Study: Loneliness Isn't a Symptom, It's a Disease
Loneliness accompanies a host of unhealthiness, and we may need to reconsider the chicken and egg of it all.
John Cacioppo co-authored a study that was recently released with an interesting premise: Before his study, it was believed that loneliness was just an accompanying symptom of mental illnesses such as depression. In light of his study though, there is evidence to point out that loneliness is not a symptom - rather it's the disease. Cacioppo's research pointed out how people can still feel lonely when in the presence of many friends, because loneliness is not exclusive to when you are physically alone. A huge component to his study was the fact that loneliness is not just an emotion, and the brains of those who frequently experience loneliness actually struggle with certain functions. For example, the lonely brain has a suppressed neural response to positive stimuli; positive events and images don't register in a lonely brain the way they do in a non-lonely brain.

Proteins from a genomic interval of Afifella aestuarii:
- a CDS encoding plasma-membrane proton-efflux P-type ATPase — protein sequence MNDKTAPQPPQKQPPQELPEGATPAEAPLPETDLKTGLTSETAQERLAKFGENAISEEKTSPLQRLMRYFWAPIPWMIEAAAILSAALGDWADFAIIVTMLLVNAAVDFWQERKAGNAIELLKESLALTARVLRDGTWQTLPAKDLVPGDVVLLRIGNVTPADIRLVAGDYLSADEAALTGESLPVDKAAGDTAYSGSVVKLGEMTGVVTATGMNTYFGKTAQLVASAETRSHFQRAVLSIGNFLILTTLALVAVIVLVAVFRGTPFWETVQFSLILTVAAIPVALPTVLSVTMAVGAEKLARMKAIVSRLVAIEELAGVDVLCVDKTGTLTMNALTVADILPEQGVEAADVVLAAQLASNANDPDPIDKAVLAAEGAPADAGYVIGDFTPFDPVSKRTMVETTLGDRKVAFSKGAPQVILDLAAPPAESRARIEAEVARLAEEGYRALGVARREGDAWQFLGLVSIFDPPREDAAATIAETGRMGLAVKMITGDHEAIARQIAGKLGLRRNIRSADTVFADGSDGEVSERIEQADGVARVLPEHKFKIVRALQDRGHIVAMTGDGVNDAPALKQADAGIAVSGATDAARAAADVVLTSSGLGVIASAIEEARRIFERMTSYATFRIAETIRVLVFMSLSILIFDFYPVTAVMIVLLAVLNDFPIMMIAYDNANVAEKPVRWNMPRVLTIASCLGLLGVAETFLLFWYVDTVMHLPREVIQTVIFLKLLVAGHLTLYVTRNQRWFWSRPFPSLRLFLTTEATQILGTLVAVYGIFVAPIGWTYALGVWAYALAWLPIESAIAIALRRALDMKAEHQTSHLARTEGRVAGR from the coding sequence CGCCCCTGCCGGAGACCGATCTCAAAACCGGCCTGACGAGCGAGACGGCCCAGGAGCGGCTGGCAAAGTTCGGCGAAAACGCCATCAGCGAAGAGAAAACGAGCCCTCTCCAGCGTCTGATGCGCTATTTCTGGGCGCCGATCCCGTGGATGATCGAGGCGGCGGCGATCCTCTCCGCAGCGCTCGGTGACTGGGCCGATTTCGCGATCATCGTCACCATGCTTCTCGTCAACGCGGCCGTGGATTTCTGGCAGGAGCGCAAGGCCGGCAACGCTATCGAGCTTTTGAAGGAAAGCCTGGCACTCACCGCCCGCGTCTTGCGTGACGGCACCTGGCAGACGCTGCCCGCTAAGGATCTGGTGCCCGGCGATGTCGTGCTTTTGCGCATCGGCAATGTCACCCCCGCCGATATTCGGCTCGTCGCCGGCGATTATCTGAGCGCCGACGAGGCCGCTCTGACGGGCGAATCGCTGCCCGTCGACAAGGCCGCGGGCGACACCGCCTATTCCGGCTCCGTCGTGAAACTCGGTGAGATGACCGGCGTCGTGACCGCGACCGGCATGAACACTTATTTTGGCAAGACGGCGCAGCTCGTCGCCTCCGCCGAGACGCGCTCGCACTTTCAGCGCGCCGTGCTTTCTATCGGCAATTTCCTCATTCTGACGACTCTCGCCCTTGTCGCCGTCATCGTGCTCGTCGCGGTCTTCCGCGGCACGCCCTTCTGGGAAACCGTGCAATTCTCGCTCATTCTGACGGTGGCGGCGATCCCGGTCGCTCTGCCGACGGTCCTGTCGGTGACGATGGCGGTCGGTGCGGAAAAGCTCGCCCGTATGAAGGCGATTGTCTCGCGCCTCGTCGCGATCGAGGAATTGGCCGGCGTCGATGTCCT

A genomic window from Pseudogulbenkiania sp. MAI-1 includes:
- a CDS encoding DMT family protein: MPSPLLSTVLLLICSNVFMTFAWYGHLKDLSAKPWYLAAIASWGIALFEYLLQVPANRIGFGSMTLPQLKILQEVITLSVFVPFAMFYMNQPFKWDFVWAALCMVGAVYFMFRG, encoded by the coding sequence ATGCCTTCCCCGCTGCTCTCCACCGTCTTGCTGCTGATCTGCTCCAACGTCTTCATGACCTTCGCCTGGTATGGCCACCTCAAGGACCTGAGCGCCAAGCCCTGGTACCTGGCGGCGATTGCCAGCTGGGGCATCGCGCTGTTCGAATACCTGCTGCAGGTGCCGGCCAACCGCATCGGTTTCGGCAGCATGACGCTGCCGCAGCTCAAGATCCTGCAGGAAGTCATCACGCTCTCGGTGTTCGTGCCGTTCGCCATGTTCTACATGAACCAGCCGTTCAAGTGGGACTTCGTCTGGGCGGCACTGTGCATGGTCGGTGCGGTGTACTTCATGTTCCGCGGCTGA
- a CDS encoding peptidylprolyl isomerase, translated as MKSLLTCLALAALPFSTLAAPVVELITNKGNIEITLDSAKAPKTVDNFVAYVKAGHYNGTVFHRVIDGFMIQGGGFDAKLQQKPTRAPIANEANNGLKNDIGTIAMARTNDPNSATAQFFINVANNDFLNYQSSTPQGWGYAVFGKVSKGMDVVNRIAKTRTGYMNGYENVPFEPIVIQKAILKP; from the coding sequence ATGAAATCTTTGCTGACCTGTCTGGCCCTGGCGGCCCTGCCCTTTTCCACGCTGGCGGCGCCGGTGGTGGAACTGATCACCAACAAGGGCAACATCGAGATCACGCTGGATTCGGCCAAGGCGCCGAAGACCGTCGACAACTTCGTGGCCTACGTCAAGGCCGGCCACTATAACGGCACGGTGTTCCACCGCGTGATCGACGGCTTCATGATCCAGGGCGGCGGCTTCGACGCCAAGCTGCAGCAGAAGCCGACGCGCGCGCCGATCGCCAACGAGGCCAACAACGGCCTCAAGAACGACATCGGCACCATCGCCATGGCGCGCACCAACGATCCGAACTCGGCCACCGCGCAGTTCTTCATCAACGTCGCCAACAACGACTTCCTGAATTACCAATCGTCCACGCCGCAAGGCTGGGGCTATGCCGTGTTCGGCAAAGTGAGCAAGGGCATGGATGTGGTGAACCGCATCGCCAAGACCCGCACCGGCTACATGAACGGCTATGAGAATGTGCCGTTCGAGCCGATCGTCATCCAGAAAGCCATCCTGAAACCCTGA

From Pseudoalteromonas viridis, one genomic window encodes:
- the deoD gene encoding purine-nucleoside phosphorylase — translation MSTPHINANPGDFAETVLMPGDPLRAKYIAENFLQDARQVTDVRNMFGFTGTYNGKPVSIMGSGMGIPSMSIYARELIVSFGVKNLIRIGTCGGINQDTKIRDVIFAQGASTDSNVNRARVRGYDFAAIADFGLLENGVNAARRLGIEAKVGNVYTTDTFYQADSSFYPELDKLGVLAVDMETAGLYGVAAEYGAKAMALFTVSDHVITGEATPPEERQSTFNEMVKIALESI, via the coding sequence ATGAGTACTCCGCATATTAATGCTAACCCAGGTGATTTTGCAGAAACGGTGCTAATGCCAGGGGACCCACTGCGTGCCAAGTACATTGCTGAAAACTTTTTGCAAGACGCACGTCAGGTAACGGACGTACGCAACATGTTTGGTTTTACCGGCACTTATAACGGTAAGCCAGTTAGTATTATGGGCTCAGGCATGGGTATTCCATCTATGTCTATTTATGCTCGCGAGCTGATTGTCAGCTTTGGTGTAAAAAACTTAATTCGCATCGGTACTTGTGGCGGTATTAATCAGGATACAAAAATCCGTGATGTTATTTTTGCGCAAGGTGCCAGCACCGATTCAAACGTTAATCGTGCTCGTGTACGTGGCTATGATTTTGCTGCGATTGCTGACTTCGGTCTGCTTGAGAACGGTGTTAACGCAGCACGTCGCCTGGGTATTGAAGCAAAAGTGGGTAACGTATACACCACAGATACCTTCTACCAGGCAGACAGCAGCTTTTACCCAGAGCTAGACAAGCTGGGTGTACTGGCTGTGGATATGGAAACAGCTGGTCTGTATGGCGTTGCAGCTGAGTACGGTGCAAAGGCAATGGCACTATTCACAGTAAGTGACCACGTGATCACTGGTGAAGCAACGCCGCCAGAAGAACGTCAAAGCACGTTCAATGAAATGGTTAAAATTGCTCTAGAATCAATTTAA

This article took an in-depth look at Cacioppo's study, the results, and the evidence found that supported the results and conclusions. I personally find the study very interesting, especially with the fact that Cacioppo took a completely unprecedented approach to the "epidemic" of loneliness and depression. Instead of saying that loneliness can only be experienced in situations where the individual is alone, or saying that depression and loneliness are mutually exclusive, he has performed an entire study on why loneliness is its own disease, rather than just a symptom experienced by those with depression.
Due to some events namely, some rather tragic school shootings, mental health has become a fairly large issue both in the fields of psychology and in general. This study re-evaluates the very symptoms and nature of a mental illness and forces people to evaluate things from a different perspective. Hopefully with studies like this, peoples' understanding of mental illnesses will become somewhat clearer. Plus, who knows? Maybe the more familiar we become with mental illnesses, the less stigmatized those who suffer from them will be.